Material preparation is the first step in the extrusion process. All polymers used in balloon tubing production are hygroscopic—that is, they absorb moisture—and must be dried before being melted, compounded or extruded. If there is too much residual moisture in the polymer, the melt strength of the polymer decreases and makes the material properties less desirable for the blow molding process. It also is important that the moisture content is kept at the same level, otherwise constant quality and constant process control cannot be attained.
Critical physical properties of balloon tubing such as orientation of molecular chains and the degree of polymer crystallinity are affected by the extrusion process parameters, including tensile strength.
The extruder is the melting and pumping machine that converts solid pellets into a melt and forces the material through the die at a prescribed rate of speed. The proper screw design and size is essential for uniform melting and pumping without degrading the material.
Producing small-size balloon tubing requires small volumes of material to be delivered by the extrusion pump. However, many shops use larger, more general-purpose machines with much higher capacity screw pumps. These machines typically are designed for quarter-inch tubing or larger. To produce balloon tubing, these machines must run the screw at a much slower speed, at or below its RPM control limit, where it is more difficult to control the speed of the pump and thus the tubing dimensions and physical properties.
Specific thermal gradient needs to be maintained to melt the pellets at a rate that matches the extrusion speed. Operators are provided with real-time feedback on the processing parameters.
Dimensional, tensile and elongation test are performed at the beginning, middle and the end of the extrusion run to verify consistency within the run. If test results fall outside the specification range or flaws are present, adjustments are made and the process repeated until the correct combination of parameters is determined.
After leaving the extrusion head, the newly formed tubing enters a water bath to be cooled, another critical step in the manufacturing process. The physical properties and morphological structure of polymers often change under different cooling conditions. For balloon manufacturing, polymers must be in an amorphous state as they are formed into tubing. The rate and length of cooling controls the degree of crystallinity of the final product, which in turn determines other physical properties.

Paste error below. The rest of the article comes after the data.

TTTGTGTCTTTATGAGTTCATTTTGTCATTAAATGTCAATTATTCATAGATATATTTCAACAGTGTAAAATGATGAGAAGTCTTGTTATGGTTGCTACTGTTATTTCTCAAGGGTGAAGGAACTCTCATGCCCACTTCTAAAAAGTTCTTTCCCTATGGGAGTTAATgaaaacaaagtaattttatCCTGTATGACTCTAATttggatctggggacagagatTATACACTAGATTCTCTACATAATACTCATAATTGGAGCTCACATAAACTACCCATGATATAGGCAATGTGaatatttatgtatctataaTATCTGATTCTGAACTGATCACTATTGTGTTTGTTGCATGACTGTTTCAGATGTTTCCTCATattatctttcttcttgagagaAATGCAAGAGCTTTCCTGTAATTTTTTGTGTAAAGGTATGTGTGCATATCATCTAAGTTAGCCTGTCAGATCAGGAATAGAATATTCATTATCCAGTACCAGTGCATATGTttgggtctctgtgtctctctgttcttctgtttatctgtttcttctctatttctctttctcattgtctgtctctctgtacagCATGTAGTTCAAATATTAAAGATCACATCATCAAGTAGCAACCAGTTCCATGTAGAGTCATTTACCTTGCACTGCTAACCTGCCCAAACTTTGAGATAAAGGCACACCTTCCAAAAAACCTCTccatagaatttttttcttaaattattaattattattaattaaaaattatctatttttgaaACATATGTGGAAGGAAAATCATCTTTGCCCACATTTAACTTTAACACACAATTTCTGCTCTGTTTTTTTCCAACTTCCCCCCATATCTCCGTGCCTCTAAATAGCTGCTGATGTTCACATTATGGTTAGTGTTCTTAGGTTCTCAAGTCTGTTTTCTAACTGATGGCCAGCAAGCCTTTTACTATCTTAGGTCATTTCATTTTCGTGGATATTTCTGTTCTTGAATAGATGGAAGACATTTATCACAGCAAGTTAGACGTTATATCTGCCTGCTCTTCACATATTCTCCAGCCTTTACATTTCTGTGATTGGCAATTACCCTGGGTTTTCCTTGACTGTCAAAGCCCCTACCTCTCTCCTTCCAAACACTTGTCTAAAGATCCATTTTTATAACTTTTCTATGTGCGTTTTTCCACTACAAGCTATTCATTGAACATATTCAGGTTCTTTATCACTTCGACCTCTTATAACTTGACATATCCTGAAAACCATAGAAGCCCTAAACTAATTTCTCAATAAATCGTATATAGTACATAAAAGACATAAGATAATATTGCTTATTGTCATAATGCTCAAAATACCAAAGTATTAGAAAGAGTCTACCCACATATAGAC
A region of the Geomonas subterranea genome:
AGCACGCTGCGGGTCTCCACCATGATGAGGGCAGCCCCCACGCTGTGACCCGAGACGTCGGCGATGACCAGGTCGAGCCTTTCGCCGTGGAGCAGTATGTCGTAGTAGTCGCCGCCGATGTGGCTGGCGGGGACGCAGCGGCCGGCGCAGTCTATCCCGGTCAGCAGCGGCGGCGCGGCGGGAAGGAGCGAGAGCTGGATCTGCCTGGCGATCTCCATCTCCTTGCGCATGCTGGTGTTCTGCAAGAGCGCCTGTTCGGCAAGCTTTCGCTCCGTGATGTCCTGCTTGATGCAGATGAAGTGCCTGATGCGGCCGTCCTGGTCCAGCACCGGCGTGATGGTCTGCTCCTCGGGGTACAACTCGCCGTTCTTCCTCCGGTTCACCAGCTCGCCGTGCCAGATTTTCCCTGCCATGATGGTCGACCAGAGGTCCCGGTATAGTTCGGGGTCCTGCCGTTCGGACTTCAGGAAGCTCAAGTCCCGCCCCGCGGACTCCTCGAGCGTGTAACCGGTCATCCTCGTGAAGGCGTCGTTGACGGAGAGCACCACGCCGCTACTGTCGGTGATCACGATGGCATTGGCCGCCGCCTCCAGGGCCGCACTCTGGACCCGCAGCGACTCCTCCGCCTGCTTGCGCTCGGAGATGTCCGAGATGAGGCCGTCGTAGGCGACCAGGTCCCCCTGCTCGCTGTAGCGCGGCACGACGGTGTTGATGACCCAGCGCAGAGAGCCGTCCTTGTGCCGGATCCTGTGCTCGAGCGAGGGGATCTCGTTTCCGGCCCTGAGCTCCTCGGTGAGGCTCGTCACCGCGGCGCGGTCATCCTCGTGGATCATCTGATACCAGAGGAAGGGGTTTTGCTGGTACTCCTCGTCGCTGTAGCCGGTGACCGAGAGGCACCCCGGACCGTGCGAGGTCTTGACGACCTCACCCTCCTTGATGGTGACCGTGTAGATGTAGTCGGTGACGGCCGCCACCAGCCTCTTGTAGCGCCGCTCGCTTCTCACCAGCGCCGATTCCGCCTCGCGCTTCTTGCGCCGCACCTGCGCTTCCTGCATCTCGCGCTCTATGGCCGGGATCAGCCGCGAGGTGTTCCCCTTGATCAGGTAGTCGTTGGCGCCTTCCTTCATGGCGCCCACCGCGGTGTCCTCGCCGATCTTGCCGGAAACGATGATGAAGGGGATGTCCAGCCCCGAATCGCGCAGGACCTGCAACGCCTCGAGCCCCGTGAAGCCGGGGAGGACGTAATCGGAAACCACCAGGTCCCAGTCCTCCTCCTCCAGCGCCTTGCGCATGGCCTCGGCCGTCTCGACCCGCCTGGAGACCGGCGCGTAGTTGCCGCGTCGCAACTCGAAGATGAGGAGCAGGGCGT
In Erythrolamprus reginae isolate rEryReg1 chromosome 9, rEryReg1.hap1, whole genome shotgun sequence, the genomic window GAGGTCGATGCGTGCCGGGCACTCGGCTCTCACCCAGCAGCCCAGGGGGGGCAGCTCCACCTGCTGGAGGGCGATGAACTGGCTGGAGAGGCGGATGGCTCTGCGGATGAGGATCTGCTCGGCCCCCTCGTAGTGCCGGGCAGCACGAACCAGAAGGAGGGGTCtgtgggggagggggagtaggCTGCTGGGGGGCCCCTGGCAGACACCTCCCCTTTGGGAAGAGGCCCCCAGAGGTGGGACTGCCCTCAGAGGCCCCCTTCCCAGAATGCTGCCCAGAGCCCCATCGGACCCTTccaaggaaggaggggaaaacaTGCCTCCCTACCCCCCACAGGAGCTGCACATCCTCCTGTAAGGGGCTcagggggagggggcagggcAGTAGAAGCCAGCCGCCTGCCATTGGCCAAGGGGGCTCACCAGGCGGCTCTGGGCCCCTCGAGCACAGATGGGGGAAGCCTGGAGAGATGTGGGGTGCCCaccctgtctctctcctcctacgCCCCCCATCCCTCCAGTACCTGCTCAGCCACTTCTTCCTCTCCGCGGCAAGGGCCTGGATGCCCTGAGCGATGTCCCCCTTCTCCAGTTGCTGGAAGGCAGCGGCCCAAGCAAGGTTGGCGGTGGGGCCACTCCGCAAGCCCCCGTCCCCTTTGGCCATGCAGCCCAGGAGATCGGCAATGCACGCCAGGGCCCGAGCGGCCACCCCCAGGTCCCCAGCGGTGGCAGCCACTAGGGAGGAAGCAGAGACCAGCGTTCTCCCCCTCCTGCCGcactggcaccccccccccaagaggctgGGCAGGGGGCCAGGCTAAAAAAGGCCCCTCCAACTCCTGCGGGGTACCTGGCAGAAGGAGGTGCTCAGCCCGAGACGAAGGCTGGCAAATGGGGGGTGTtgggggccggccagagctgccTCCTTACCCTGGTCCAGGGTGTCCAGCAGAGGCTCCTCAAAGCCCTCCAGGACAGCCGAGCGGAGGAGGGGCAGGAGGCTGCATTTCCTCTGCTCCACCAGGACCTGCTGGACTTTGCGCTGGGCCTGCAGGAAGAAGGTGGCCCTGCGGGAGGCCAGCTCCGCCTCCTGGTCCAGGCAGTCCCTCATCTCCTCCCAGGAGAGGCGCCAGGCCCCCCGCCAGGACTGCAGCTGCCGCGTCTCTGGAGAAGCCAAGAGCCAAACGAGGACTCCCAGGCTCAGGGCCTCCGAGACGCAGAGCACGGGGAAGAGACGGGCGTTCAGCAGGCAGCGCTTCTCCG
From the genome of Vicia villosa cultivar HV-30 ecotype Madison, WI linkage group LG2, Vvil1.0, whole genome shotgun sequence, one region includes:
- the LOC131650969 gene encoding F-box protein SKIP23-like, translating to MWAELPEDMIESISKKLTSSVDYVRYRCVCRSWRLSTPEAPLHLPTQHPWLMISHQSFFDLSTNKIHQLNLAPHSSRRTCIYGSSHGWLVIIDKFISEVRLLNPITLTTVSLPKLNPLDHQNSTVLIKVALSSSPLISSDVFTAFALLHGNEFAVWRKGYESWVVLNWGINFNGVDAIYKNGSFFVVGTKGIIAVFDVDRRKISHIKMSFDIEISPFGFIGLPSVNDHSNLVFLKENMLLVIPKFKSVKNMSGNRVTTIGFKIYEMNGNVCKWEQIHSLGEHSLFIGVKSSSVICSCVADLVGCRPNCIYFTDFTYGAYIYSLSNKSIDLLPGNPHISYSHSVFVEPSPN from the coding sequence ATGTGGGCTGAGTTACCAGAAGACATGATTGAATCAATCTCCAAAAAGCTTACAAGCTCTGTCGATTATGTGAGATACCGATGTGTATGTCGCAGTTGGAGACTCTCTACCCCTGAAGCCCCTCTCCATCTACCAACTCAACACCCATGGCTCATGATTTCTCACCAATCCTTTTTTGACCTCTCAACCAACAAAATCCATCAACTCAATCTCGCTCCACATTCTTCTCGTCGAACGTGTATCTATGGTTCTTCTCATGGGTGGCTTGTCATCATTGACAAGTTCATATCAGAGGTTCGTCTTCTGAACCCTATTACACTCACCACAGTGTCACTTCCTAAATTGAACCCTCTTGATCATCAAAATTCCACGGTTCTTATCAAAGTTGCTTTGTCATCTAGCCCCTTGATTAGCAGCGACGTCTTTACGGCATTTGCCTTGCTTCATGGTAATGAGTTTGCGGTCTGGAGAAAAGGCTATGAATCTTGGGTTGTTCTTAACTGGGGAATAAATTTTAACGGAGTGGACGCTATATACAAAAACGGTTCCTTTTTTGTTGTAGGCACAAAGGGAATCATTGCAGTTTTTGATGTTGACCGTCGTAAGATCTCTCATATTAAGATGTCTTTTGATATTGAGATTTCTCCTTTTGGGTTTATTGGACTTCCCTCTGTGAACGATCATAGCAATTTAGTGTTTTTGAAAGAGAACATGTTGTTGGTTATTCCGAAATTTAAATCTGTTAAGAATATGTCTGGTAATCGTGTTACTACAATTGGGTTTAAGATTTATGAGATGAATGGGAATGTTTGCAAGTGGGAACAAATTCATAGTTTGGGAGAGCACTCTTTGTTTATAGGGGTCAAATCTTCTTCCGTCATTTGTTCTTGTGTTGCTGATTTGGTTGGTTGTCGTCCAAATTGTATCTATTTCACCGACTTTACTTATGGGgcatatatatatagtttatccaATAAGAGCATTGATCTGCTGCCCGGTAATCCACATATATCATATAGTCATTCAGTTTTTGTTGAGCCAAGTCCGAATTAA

Only the highest-quality balloon tubing will predictably produce high-quality balloons with consistently high balloon production yields. However, finding that tubing material can be a challenge. Quality varies tremendously from lot to lot for a surprising number of vendors.
Before purchasing our own extruder and developing our own processes, we relied on outside producers for tubing, but rejected half the tubing material because of defects or difficulties in forming the balloons. One of our customers had very tight tensile and elongation requirements and we used the best tubing we could find, which still only resulted in a minimal balloon yield. Our vendors told us they couldn’t make it any better. After four years perfecting our own in-house extrusion system and methodology, we have experienced significant improvement in balloon production yields.
Balloon tubing must meet tough performance standards established by medical device companies. Medical balloons require thorough inspection aided by magnification to look for scratches, bubbles, lines, foreign particles, fish eyes, etc. as tiny as 5/1000 inch across. Finished balloons must also meet burst-pressure requirements, fatigue cycle tests as well as specific level of compliance while being inflated. All these parameters must be within prescribed limits and must be consistently reproduced in all subsequent production runs.
A finished balloon has extremely thin walls, up to five times thinner than a human hair. They must perform under high pressures, up to 20 to 30 atmospheres. Failure could result in serious health complications, such as a burst artery or fragments of balloon material within patient’s vasculature. Therefore it is absolutely essential that the desired tolerances and mechanical properties of the balloon tubing are achieved through a carefully controlled extrusion process. Only then can we reliably design, calculate and predict the behavior of newly developed balloons and maintain repeatable and consistent balloon production processes.
Joe Stupecky is founder and chief technology officer of Interface Catheter Solutions. Joe has more than 40 years of experience in mechanical engineering and design, operations and administration. Prior to founding Interface Associates in 1995, Joe founded Bicore Monitoring Systems in 1989, which he sold to Bear Medical in 1995. Previous to Bicore, Joe founded Alpha Technologies, a manufacturer of metabolic testing systems that was acquired by Beckman Instruments in 1985. Preceding this, he held various engineering and management positions. Joe holds a master’s degree in mechanical engineering, and is named as inventor on numerous patents.
Medical Balloon Tubing: Lessons Learned
Precise extrusion methodology is the secret to superior performance of medical balloon tubing.
By Josef Stupecky